Coloradans Now Oppose Marijuana Legalization

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Today there’s news out of Denver that is a negative for the marijuana industry.

SmithJohnson Research, a polling firm who has worked with Democrats and Republicans, today released a poll finding that a majority (51%) of likely Coloradan voters would oppose Amendment 64 today.  About quarter of voters thought the Amendment had done a good job at regulation, but most voters did not think so.   Supporters of Amendment 64 had promised that legalizing marijuana would keep it from children and teens and that hasn’t happened.

Forty-five percent said they would strongly oppose the measure. Only 36% said they would be strongly for the measure if it were on a ballot now. The telephone poll queried 600 likely voters, yielding a sampling error of +/- 4%. The top-cited concerns of voters were edible marijuana products and driving under the influence of marijuana.    (The measure passed in 2012 with 54% of the vote. Since that time and many disasters later, people have been able to see that marijuana legalization doesn’t work.)

“After two years of increased marijuana usei, a growing proliferation of marijuana candies aimed at children, more arrests in schools for potii, a jump in the number of people publicly using marijuanaiii, and an increase in marijuana-related driving citationsiv, we shouldn’t be surprised that Coloradans are coming around to opposing legalization,” said Kevin A. Sabet, Ph.D., an assistant professor at the University of Florida and President of Smart Approaches to Marijuana. ” The special interest marijuana industry has too firm a grip on regulations in Colorado, and voters don’t like what they’re getting.”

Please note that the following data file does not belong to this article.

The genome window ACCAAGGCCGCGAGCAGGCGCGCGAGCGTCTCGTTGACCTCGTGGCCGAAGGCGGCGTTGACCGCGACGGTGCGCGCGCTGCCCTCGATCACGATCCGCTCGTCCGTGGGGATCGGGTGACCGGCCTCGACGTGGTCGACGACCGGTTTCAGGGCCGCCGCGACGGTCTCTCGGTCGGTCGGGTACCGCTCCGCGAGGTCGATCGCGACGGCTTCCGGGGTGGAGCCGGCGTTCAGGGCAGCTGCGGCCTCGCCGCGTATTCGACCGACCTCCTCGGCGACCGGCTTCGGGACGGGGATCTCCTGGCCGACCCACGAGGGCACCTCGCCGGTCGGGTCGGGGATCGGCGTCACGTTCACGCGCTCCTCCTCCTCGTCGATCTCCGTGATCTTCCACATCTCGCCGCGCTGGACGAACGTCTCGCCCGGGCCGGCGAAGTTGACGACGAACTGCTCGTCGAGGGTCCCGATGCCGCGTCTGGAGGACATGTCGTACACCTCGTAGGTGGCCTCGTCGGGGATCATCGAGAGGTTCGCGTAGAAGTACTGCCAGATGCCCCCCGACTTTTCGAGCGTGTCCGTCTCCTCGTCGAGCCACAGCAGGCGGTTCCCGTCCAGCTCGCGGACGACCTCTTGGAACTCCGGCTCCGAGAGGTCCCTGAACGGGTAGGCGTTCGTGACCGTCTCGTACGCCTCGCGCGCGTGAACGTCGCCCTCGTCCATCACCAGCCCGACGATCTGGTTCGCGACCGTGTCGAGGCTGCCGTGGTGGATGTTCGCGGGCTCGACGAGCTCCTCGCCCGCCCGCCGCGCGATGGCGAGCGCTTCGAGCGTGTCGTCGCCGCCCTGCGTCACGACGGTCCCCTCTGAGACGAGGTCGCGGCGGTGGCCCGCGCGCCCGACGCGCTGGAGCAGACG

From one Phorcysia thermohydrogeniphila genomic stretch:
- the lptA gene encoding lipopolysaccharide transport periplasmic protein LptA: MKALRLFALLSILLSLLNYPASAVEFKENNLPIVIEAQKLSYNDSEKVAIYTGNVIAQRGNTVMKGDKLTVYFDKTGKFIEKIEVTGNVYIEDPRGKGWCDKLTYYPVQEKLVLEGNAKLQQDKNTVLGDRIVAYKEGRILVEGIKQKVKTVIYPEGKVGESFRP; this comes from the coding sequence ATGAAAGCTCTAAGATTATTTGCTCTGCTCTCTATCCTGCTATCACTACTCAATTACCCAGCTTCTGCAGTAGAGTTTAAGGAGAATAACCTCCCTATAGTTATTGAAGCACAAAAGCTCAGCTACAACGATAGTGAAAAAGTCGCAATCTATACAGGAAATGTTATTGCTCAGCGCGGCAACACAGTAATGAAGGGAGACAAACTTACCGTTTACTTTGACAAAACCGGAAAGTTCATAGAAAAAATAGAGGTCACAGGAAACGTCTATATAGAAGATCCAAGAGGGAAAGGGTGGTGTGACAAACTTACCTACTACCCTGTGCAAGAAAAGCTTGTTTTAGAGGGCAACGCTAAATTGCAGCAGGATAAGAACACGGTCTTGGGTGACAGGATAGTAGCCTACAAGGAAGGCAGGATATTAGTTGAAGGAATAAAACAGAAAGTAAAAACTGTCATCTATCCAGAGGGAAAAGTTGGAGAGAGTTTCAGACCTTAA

At the present time, an independent group of citizens in Colorado, Smart Colorado, is insisting on uniform labeling for marijuana edibles, one that would consist of a stop sign and something to denote the presence of THC.  The Health Department seems likely to adopt the new plan.StopSign
“It’s time for a renewed conversation about marijuana in Colorado,” said Ben Cort, Colorado SAM Member and an addiction treatment professional.

Bob Doyle, chair of Colorado SAM said, “We intend to kick-start those conversations so that Coloradans – rather than the marijuana industry – can determine the future of their own state.”
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About SAM (Smart Approaches to Marijuana) 

SAM is a nonpartisan alliance of lawmakers, scientists and other concerned citizens who want to move beyond simplistic discussions of “incarceration versus legalization” when discussing marijuana use and instead focus on practical changes in marijuana policy that neither demonizes users nor legalizes the drug. SAM supports a treatment, health-first marijuana policy.

 

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iNational Survey on Drug Use and Health, Colorado State Estimates (2014).